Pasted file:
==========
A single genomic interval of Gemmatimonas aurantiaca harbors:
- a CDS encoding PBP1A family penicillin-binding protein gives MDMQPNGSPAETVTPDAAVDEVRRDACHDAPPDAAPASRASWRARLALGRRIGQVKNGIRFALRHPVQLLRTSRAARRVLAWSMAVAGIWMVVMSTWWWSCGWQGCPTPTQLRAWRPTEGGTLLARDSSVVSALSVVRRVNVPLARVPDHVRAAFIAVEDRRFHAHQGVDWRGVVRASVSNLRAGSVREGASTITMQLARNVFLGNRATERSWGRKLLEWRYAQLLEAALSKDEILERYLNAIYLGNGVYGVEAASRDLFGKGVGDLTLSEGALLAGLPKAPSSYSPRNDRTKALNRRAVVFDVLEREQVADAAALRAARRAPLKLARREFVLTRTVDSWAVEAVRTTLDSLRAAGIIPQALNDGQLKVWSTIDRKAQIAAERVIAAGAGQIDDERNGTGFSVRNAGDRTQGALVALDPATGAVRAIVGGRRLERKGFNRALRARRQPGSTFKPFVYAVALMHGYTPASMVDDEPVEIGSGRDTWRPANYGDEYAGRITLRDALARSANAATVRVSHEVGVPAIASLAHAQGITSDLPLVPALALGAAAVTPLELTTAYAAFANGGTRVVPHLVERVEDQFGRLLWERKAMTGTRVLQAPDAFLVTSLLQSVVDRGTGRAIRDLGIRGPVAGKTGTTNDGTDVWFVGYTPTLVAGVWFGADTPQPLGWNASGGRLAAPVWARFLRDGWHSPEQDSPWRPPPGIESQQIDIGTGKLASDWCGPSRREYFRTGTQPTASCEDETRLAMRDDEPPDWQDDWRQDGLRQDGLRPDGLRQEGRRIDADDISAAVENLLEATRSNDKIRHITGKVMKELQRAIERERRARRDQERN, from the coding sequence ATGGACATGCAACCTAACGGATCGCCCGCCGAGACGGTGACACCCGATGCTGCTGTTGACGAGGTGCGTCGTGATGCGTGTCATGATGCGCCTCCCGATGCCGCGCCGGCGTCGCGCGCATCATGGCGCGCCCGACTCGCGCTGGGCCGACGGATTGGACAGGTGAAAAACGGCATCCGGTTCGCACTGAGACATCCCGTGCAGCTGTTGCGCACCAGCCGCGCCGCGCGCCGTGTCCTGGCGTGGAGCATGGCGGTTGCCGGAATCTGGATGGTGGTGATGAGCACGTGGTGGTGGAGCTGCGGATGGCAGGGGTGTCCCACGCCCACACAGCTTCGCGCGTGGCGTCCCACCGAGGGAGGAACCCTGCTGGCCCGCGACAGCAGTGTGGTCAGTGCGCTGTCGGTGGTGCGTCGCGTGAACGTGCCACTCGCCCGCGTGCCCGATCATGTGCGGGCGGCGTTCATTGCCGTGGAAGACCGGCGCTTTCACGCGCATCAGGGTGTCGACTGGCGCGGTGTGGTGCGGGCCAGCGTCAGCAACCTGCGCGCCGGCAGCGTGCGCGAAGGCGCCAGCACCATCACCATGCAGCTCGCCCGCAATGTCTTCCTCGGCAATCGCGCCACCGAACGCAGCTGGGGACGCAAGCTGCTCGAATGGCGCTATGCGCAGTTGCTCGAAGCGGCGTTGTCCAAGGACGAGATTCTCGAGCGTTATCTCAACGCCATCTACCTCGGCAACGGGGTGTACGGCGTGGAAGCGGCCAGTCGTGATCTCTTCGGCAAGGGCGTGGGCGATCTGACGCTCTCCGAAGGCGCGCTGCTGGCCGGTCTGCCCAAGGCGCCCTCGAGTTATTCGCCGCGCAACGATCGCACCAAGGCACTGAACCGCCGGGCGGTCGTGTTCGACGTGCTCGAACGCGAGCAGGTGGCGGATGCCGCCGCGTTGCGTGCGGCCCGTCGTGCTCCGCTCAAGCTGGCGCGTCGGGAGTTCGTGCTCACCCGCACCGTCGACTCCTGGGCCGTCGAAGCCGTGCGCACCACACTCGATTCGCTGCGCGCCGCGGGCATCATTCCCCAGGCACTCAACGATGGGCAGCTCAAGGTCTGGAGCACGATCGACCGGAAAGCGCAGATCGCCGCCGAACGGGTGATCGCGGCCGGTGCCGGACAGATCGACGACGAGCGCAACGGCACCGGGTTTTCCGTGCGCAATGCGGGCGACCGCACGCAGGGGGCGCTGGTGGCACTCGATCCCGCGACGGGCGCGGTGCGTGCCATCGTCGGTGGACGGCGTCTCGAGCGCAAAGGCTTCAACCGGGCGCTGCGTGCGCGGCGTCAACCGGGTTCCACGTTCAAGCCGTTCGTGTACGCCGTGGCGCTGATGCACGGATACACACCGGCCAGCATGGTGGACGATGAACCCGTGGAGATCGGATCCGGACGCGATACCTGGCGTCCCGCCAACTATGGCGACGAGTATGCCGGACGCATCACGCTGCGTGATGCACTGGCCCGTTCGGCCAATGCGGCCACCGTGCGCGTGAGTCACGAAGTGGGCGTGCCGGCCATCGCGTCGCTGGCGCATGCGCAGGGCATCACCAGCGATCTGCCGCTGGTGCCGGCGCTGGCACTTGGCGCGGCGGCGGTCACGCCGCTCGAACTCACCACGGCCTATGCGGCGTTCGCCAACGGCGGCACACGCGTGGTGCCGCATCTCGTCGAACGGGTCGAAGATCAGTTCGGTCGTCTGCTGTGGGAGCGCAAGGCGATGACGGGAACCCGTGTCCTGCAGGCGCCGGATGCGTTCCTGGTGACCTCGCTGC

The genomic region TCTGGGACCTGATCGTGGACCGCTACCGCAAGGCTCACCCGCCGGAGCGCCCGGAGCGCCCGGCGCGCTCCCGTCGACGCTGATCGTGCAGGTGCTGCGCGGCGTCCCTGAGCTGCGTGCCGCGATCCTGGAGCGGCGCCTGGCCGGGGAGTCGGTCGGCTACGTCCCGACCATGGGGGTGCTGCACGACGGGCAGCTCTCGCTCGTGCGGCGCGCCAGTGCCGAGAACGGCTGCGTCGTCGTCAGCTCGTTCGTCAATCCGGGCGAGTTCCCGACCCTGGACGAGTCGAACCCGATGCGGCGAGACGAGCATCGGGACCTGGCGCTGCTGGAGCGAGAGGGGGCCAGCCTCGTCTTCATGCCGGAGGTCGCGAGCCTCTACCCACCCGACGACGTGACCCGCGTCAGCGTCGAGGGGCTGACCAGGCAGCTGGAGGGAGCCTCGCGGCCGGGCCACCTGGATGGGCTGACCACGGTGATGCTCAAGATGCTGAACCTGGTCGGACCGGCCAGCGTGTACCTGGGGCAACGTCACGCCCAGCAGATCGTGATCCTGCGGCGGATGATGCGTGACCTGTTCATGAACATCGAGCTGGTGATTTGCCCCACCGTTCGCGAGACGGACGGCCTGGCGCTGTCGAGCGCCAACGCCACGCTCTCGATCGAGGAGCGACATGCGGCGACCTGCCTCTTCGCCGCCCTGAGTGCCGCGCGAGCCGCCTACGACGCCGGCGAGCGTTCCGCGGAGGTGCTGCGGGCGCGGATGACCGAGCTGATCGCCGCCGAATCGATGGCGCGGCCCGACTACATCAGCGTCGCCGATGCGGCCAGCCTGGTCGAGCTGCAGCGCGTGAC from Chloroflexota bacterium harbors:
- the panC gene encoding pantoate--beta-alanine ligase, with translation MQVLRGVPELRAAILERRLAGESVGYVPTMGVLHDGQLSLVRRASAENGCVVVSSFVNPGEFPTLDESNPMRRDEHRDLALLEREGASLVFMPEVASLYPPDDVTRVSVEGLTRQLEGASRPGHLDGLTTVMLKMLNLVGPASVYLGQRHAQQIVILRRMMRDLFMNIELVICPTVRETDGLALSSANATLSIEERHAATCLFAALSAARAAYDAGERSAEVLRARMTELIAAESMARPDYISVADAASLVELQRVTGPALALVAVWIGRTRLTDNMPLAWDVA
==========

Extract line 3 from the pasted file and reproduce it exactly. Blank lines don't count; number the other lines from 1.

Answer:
The genomic region TCTGGGACCTGATCGTGGACCGCTACCGCAAGGCTCACCCGCCGGAGCGCCCGGAGCGCCCGGCGCGCTCCCGTCGACGCTGATCGTGCAGGTGCTGCGCGGCGTCCCTGAGCTGCGTGCCGCGATCCTGGAGCGGCGCCTGGCCGGGGAGTCGGTCGGCTACGTCCCGACCATGGGGGTGCTGCACGACGGGCAGCTCTCGCTCGTGCGGCGCGCCAGTGCCGAGAACGGCTGCGTCGTCGTCAGCTCGTTCGTCAATCCGGGCGAGTTCCCGACCCTGGACGAGTCGAACCCGATGCGGCGAGACGAGCATCGGGACCTGGCGCTGCTGGAGCGAGAGGGGGCCAGCCTCGTCTTCATGCCGGAGGTCGCGAGCCTCTACCCACCCGACGACGTGACCCGCGTCAGCGTCGAGGGGCTGACCAGGCAGCTGGAGGGAGCCTCGCGGCCGGGCCACCTGGATGGGCTGACCACGGTGATGCTCAAGATGCTGAACCTGGTCGGACCGGCCAGCGTGTACCTGGGGCAACGTCACGCCCAGCAGATCGTGATCCTGCGGCGGATGATGCGTGACCTGTTCATGAACATCGAGCTGGTGATTTGCCCCACCGTTCGCGAGACGGACGGCCTGGCGCTGTCGAGCGCCAACGCCACGCTCTCGATCGAGGAGCGACATGCGGCGACCTGCCTCTTCGCCGCCCTGAGTGCCGCGCGAGCCGCCTACGACGCCGGCGAGCGTTCCGCGGAGGTGCTGCGGGCGCGGATGACCGAGCTGATCGCCGCCGAATCGATGGCGCGGCCCGACTACATCAGCGTCGCCGATGCGGCCAGCCTGGTCGAGCTGCAGCGCGTGAC from Chloroflexota bacterium harbors: